Do we need heroes in sports?

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Buzz Bissinger has a post up over at The Daily Beast today, lamenting the absence of colorful heroes, rakes and rogues in sports today:

Sports are bigger than ever. It occupies us more than ever. It is ever exploding. There are still routinely great performances. But behind those performances there is less and less human dimension, either colorful or heroic … Are there any athletes in the modern-day era of sports either truly heroic or just truly colorful?

He comes up with a few examples. In the hero category he rightfully cites Pat Tillman, although his heroism had little to do with sports as such.  He also names a couple of people who fit the “colorful” bill well enough by virtue of their lack of self-censorship, like Rex Ryan, but notes that, for the most part, sports figures are programmed to be dull and non-responsive and private.

And he’s right.  It’s just that I just don’t know that this is a problem for anyone besides sports writers looking for juicy quotes.  While I love the stories about players of yore, the ones I love the most aren’t really about heroism as we tend to define it within the context of sports.  They’re the things written by or about people on the margins (think Jim Bouton), not the stuff written about the big names as they’re making their big marks.  The Mickey Mantle book that came out last year was way more insightful and interesting than anything anyone got from him when he was the king of the world.

Moreover, I don’t know that, insight aside, it’s all that healthy for our society to celebrate athletes as heroes.  How many of those would-be heroes pan out as true heroes over time?  How many role models turn out to be anything but?  Bissinger correctly notes that the relatively bloodless content of the game — the live action and recaps and box scores and all of that — has taken precedence, but I don’t think that’s necessarily a bad thing.  If anything, it helps us to remember that sports are just that — sports — and not some substitute for real life. As always, XKCD got it right when it comes to identifying what we’re really doing when we try to make sporting events into something greater than what they are.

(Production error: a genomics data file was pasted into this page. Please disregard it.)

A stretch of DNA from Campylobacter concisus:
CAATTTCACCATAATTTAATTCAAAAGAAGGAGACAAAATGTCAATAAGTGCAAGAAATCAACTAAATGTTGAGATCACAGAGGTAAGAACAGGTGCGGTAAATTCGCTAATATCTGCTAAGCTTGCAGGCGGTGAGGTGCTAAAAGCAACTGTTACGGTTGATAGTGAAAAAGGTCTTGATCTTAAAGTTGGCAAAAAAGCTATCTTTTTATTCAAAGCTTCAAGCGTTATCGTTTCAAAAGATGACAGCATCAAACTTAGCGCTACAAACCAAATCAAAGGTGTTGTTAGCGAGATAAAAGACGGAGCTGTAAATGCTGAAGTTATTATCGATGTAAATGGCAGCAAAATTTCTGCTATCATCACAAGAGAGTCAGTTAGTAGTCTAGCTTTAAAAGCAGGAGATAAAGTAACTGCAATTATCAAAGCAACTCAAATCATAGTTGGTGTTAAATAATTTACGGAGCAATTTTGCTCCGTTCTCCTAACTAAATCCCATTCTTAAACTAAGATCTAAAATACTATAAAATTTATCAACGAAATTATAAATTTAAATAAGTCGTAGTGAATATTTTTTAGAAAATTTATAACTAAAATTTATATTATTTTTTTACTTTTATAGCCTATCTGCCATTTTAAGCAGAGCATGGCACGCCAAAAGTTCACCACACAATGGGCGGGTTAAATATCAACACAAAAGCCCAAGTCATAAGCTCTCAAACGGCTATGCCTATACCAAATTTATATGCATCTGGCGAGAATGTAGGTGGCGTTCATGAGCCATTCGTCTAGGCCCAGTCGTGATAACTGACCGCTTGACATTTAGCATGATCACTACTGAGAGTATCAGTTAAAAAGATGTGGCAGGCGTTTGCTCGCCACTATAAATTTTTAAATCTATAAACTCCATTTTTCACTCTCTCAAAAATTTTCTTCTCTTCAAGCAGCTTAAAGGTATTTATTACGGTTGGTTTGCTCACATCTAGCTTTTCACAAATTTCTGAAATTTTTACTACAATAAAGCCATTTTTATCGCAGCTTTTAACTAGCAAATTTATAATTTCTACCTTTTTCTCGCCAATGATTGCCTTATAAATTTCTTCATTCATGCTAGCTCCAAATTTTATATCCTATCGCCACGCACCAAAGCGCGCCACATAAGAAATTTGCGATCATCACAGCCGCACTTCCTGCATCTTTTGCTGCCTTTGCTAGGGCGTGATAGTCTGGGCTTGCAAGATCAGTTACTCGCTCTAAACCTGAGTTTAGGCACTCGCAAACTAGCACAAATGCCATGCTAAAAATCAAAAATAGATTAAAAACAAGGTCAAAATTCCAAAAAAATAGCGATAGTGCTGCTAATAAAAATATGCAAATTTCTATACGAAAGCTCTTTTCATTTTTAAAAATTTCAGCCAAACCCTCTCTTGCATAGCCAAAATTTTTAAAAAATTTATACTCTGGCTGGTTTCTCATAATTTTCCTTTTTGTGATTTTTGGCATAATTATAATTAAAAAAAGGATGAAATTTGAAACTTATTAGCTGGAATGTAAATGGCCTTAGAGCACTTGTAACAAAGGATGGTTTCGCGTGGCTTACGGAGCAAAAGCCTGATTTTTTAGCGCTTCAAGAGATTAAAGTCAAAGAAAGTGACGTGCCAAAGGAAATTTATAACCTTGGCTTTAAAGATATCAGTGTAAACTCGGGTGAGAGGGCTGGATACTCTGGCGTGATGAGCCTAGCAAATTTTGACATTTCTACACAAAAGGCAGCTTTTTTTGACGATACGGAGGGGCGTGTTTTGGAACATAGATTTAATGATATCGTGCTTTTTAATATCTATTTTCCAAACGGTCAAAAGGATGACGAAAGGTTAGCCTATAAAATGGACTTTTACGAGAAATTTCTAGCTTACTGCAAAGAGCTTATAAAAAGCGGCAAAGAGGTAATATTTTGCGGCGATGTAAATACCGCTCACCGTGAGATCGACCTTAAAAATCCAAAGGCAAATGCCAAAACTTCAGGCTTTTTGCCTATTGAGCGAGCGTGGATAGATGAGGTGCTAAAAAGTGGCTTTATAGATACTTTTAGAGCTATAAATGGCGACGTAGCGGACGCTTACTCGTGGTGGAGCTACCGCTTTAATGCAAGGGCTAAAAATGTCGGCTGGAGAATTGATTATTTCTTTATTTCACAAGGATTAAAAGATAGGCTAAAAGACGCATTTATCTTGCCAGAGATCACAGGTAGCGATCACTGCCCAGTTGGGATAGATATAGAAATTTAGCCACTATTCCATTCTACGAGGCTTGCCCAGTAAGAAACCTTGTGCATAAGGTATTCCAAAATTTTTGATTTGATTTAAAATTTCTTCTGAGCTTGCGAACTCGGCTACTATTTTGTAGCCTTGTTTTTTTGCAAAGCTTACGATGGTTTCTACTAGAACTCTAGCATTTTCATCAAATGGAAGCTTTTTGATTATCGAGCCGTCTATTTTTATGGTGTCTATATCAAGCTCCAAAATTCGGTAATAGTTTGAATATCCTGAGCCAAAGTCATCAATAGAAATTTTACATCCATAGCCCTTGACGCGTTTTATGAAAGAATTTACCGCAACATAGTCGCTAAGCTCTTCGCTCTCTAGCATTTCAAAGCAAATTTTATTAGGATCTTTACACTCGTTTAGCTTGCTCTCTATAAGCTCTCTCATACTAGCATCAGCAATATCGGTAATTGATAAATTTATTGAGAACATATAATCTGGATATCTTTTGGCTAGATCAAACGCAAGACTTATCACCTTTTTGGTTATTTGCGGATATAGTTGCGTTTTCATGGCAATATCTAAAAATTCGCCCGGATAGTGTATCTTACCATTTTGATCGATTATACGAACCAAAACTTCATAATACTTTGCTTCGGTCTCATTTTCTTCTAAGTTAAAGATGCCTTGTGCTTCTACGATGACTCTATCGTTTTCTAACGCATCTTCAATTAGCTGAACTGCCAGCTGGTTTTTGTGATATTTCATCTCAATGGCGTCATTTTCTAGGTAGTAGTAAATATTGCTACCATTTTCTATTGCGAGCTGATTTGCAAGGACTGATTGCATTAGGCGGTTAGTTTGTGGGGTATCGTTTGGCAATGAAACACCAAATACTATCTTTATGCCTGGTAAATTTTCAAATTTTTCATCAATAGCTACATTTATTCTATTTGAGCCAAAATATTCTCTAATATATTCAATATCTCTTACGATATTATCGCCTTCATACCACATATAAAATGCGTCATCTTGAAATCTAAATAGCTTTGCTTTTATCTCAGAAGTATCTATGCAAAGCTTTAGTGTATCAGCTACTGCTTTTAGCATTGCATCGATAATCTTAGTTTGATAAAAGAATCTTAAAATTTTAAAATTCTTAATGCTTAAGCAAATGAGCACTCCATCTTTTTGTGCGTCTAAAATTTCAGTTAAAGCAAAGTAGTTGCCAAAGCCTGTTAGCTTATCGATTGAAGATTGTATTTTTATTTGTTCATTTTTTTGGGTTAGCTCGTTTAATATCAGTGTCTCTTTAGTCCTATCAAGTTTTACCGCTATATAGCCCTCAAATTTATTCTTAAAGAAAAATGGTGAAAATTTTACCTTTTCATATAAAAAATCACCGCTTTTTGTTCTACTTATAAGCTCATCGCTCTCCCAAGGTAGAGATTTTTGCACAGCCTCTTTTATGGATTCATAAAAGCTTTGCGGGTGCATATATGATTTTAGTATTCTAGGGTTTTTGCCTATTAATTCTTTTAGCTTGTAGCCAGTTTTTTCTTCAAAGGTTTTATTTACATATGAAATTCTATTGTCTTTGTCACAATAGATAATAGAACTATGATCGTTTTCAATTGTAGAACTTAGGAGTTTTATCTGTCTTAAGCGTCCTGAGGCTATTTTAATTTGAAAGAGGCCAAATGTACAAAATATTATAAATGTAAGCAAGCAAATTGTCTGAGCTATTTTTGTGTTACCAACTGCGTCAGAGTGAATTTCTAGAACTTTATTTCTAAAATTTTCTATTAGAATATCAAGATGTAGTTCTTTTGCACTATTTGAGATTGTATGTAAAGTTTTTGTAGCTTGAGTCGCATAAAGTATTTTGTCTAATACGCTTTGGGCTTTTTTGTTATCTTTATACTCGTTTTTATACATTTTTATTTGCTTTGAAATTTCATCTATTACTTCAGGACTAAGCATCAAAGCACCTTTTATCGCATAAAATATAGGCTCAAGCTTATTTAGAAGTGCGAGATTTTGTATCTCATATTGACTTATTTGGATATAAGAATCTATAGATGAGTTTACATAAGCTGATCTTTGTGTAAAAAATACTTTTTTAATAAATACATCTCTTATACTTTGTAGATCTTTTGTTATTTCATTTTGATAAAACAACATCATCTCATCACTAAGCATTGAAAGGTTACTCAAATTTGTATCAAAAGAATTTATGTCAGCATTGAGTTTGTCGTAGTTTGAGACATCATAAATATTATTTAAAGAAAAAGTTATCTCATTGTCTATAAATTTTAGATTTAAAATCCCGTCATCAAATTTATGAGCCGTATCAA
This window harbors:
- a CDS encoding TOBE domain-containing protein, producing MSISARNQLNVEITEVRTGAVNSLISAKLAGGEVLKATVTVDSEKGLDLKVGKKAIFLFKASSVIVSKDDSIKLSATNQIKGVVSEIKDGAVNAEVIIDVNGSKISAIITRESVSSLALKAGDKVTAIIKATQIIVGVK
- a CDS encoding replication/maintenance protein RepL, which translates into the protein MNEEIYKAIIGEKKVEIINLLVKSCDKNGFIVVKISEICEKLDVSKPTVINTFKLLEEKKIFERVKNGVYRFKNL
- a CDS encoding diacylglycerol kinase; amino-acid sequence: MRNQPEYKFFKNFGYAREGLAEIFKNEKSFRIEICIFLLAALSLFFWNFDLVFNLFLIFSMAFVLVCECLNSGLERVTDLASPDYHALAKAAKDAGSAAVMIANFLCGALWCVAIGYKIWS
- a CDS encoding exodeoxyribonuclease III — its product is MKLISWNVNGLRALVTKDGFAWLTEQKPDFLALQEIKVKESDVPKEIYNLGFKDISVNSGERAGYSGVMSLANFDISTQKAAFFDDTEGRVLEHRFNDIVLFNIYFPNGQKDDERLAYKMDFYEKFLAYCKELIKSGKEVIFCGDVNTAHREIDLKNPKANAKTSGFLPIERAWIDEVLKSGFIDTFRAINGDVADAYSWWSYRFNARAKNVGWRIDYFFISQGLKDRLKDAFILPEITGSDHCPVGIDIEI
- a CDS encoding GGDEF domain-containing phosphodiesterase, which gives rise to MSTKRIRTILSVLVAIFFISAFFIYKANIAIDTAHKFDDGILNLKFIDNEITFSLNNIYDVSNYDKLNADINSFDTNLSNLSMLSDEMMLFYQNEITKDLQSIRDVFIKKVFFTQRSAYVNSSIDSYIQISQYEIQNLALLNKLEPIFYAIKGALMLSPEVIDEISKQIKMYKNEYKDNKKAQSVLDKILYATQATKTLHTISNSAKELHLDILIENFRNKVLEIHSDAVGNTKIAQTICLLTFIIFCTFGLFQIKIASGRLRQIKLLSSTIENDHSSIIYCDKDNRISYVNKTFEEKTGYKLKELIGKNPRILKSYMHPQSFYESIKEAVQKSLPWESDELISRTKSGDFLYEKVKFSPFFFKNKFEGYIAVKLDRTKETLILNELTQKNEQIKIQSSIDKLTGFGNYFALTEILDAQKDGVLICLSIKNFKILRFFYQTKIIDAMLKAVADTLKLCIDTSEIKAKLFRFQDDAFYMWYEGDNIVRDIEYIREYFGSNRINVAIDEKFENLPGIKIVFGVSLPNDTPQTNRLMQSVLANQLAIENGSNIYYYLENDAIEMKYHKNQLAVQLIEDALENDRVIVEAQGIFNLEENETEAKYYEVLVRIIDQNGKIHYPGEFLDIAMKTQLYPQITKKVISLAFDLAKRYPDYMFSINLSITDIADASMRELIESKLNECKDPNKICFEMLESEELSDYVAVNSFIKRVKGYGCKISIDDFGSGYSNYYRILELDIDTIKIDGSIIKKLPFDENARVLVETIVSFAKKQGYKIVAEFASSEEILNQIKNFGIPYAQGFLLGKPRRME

I get what Bissinger is saying. And as someone who grew up on the sort of sports coverage in which heroes and rogues meant everything, I too sort of miss the lack of color we see today and like it when someone breaks from the “I’m just trying to help the ballclub” script.

But I don’t know that it’s a bad thing in an absolute sense. It’s just where sports and society is heading. And it may very well us to bring some different perspectives into the sporting world that could, just maybe, make our society’s relationship with sports a bit more healthy than it was in an age where narratives were applied and dramatic roles were assigned to people playing what are, in effect, random games.

Free agent slugger José Abreu signs 3-year, $58.5M deal with Astros

Kamil Krzaczynski-USA TODAY Sports
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HOUSTON — Jose Abreu and the World Series champion Astros agreed to a three-year, $58.5 million contract, adding another powerful bat to Houston’s lineup.

Abreu, the 2020 AL MVP, gets $19.5 million in each of the next three seasons.

He spent his first nine major league seasons with the Chicago White Sox. The first baseman became a free agent after batting .304 with 15 home runs, 75 RBIs and an .824 OPS this year.

With the Astros, he replaces Yuli Gurriel at first base in a batting order that also features All-Star sluggers Yordan Alvarez, Jose Altuve, Alex Bregman and Kyle Tucker.

Gurriel became a free agent after Houston defeated the Philadelphia Phillies this month for its second World Series championship.

The 35-year-old Abreu becomes the biggest free agent to switch teams so far this offseason. Born in Cuba, the three-time All-Star and 2014 AL Rookie of the Year is a .292 career hitter in the majors with 243 homers, 863 RBIs and an .860 OPS.

The Astros announced the signing. Abreu was scheduled to be introduced in a news conference at Minute Maid Park.

He would get a $200,000 for winning an MVP award, $175,000 for finishing second in the voting, $150,000 for third, $125,000 for fourth and $100,000 for fifth. Abreu also would get $100,000 for earning World Series MVP and $75,000 for League Championship Series MVP, $75,000 for making the All-Star team and $75,000 for winning a Gold Glove or a Silver Slugger.

Abreu gets a hotel suite on road trips and the right to buy a luxury suite for all Astros home games.